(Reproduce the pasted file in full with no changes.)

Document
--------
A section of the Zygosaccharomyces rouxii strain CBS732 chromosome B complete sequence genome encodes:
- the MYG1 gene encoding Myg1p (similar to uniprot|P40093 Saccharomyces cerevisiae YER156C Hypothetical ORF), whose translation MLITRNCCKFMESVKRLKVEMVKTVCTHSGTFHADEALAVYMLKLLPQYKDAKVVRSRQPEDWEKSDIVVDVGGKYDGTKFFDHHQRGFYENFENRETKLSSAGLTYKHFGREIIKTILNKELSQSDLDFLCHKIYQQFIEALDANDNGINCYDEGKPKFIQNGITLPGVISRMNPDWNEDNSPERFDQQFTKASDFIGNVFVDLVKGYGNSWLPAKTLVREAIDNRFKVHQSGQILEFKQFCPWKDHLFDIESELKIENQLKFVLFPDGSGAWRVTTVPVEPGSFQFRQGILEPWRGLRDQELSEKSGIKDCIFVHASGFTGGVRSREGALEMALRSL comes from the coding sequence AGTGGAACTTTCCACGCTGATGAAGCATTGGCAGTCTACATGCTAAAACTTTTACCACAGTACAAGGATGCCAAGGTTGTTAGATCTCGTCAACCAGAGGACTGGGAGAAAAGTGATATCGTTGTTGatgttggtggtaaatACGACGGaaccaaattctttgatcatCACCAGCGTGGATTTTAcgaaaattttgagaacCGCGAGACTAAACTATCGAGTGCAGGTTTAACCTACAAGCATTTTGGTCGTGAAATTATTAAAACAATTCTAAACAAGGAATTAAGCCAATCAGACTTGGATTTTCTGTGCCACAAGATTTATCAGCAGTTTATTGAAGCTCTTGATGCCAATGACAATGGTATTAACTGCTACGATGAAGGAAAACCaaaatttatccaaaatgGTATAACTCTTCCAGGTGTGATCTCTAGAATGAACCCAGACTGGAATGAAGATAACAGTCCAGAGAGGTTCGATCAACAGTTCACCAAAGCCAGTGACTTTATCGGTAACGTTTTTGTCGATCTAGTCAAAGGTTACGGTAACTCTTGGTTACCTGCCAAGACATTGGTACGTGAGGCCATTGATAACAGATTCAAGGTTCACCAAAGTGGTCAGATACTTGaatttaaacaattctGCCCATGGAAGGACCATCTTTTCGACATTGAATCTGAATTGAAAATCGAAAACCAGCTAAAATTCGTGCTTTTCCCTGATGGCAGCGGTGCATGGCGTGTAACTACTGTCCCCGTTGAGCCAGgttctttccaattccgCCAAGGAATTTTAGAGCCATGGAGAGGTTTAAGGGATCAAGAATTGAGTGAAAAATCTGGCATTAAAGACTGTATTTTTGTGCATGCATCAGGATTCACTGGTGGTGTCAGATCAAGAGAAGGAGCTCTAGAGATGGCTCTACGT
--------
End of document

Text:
A section of the Zygosaccharomyces rouxii strain CBS732 chromosome B complete sequence genome encodes:
- the MYG1 gene encoding Myg1p (similar to uniprot|P40093 Saccharomyces cerevisiae YER156C Hypothetical ORF), whose translation MLITRNCCKFMESVKRLKVEMVKTVCTHSGTFHADEALAVYMLKLLPQYKDAKVVRSRQPEDWEKSDIVVDVGGKYDGTKFFDHHQRGFYENFENRETKLSSAGLTYKHFGREIIKTILNKELSQSDLDFLCHKIYQQFIEALDANDNGINCYDEGKPKFIQNGITLPGVISRMNPDWNEDNSPERFDQQFTKASDFIGNVFVDLVKGYGNSWLPAKTLVREAIDNRFKVHQSGQILEFKQFCPWKDHLFDIESELKIENQLKFVLFPDGSGAWRVTTVPVEPGSFQFRQGILEPWRGLRDQELSEKSGIKDCIFVHASGFTGGVRSREGALEMALRSL comes from the coding sequence AGTGGAACTTTCCACGCTGATGAAGCATTGGCAGTCTACATGCTAAAACTTTTACCACAGTACAAGGATGCCAAGGTTGTTAGATCTCGTCAACCAGAGGACTGGGAGAAAAGTGATATCGTTGTTGatgttggtggtaaatACGACGGaaccaaattctttgatcatCACCAGCGTGGATTTTAcgaaaattttgagaacCGCGAGACTAAACTATCGAGTGCAGGTTTAACCTACAAGCATTTTGGTCGTGAAATTATTAAAACAATTCTAAACAAGGAATTAAGCCAATCAGACTTGGATTTTCTGTGCCACAAGATTTATCAGCAGTTTATTGAAGCTCTTGATGCCAATGACAATGGTATTAACTGCTACGATGAAGGAAAACCaaaatttatccaaaatgGTATAACTCTTCCAGGTGTGATCTCTAGAATGAACCCAGACTGGAATGAAGATAACAGTCCAGAGAGGTTCGATCAACAGTTCACCAAAGCCAGTGACTTTATCGGTAACGTTTTTGTCGATCTAGTCAAAGGTTACGGTAACTCTTGGTTACCTGCCAAGACATTGGTACGTGAGGCCATTGATAACAGATTCAAGGTTCACCAAAGTGGTCAGATACTTGaatttaaacaattctGCCCATGGAAGGACCATCTTTTCGACATTGAATCTGAATTGAAAATCGAAAACCAGCTAAAATTCGTGCTTTTCCCTGATGGCAGCGGTGCATGGCGTGTAACTACTGTCCCCGTTGAGCCAGgttctttccaattccgCCAAGGAATTTTAGAGCCATGGAGAGGTTTAAGGGATCAAGAATTGAGTGAAAAATCTGGCATTAAAGACTGTATTTTTGTGCATGCATCAGGATTCACTGGTGGTGTCAGATCAAGAGAAGGAGCTCTAGAGATGGCTCTACGT